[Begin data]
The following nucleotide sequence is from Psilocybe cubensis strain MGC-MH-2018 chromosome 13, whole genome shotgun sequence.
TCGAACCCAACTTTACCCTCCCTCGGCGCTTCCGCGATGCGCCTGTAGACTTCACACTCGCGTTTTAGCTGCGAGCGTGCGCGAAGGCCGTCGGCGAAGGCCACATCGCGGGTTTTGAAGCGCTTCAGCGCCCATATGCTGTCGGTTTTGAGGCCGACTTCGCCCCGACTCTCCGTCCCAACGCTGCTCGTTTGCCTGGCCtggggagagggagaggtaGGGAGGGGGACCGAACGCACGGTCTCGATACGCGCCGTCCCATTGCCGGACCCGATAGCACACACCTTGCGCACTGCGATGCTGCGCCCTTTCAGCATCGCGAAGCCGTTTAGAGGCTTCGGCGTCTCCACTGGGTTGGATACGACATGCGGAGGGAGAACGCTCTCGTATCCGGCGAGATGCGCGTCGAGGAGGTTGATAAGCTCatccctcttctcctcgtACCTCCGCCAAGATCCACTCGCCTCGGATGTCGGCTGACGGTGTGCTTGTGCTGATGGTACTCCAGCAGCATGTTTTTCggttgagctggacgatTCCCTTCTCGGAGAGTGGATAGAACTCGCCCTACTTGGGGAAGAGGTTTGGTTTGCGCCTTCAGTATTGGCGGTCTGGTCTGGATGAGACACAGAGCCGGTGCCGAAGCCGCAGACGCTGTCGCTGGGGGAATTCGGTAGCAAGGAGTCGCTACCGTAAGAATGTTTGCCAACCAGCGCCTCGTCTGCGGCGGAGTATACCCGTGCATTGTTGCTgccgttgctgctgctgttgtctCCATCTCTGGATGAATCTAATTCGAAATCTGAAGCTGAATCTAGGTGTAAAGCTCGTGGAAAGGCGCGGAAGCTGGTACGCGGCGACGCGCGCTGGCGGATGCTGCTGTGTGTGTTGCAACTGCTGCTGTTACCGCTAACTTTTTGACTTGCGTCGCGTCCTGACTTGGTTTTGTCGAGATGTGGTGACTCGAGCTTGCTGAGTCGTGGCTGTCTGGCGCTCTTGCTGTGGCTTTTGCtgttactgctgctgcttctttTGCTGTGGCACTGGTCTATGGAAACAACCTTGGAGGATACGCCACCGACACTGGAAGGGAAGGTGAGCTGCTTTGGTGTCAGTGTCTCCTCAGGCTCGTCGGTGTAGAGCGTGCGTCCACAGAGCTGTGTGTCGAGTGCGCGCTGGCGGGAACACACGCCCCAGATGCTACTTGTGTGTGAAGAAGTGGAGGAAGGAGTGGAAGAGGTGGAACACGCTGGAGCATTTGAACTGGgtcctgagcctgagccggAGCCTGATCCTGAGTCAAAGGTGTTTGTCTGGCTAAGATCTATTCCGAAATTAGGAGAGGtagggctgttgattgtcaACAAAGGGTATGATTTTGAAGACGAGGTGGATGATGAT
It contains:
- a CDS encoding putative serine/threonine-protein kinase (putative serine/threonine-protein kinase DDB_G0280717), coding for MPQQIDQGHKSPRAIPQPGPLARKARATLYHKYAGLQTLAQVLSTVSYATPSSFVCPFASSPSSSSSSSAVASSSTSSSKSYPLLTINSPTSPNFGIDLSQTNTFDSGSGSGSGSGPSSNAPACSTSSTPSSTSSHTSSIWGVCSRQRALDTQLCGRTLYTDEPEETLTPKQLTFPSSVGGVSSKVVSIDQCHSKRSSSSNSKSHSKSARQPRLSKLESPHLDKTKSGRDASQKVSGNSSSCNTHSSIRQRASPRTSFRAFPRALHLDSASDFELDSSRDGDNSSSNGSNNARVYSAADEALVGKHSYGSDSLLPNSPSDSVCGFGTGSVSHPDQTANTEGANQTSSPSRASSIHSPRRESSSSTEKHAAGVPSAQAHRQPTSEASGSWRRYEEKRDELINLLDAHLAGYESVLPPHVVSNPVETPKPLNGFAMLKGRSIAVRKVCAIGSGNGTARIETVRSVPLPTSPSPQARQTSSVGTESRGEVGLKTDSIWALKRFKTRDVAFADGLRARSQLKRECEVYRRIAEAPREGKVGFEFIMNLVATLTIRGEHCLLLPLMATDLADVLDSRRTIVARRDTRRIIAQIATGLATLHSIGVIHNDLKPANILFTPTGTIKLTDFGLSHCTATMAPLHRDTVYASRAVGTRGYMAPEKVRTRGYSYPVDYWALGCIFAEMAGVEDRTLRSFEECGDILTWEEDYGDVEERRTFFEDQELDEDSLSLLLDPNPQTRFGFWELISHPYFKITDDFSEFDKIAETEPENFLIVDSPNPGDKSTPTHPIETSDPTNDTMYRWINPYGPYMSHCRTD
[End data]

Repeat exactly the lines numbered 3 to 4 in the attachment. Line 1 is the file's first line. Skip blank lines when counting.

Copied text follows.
It contains:
- a CDS encoding putative serine/threonine-protein kinase (putative serine/threonine-protein kinase DDB_G0280717), coding for MPQQIDQGHKSPRAIPQPGPLARKARATLYHKYAGLQTLAQVLSTVSYATPSSFVCPFASSPSSSSSSSAVASSSTSSSKSYPLLTINSPTSPNFGIDLSQTNTFDSGSGSGSGSGPSSNAPACSTSSTPSSTSSHTSSIWGVCSRQRALDTQLCGRTLYTDEPEETLTPKQLTFPSSVGGVSSKVVSIDQCHSKRSSSSNSKSHSKSARQPRLSKLESPHLDKTKSGRDASQKVSGNSSSCNTHSSIRQRASPRTSFRAFPRALHLDSASDFELDSSRDGDNSSSNGSNNARVYSAADEALVGKHSYGSDSLLPNSPSDSVCGFGTGSVSHPDQTANTEGANQTSSPSRASSIHSPRRESSSSTEKHAAGVPSAQAHRQPTSEASGSWRRYEEKRDELINLLDAHLAGYESVLPPHVVSNPVETPKPLNGFAMLKGRSIAVRKVCAIGSGNGTARIETVRSVPLPTSPSPQARQTSSVGTESRGEVGLKTDSIWALKRFKTRDVAFADGLRARSQLKRECEVYRRIAEAPREGKVGFEFIMNLVATLTIRGEHCLLLPLMATDLADVLDSRRTIVARRDTRRIIAQIATGLATLHSIGVIHNDLKPANILFTPTGTIKLTDFGLSHCTATMAPLHRDTVYASRAVGTRGYMAPEKVRTRGYSYPVDYWALGCIFAEMAGVEDRTLRSFEECGDILTWEEDYGDVEERRTFFEDQELDEDSLSLLLDPNPQTRFGFWELISHPYFKITDDFSEFDKIAETEPENFLIVDSPNPGDKSTPTHPIETSDPTNDTMYRWINPYGPYMSHCRTD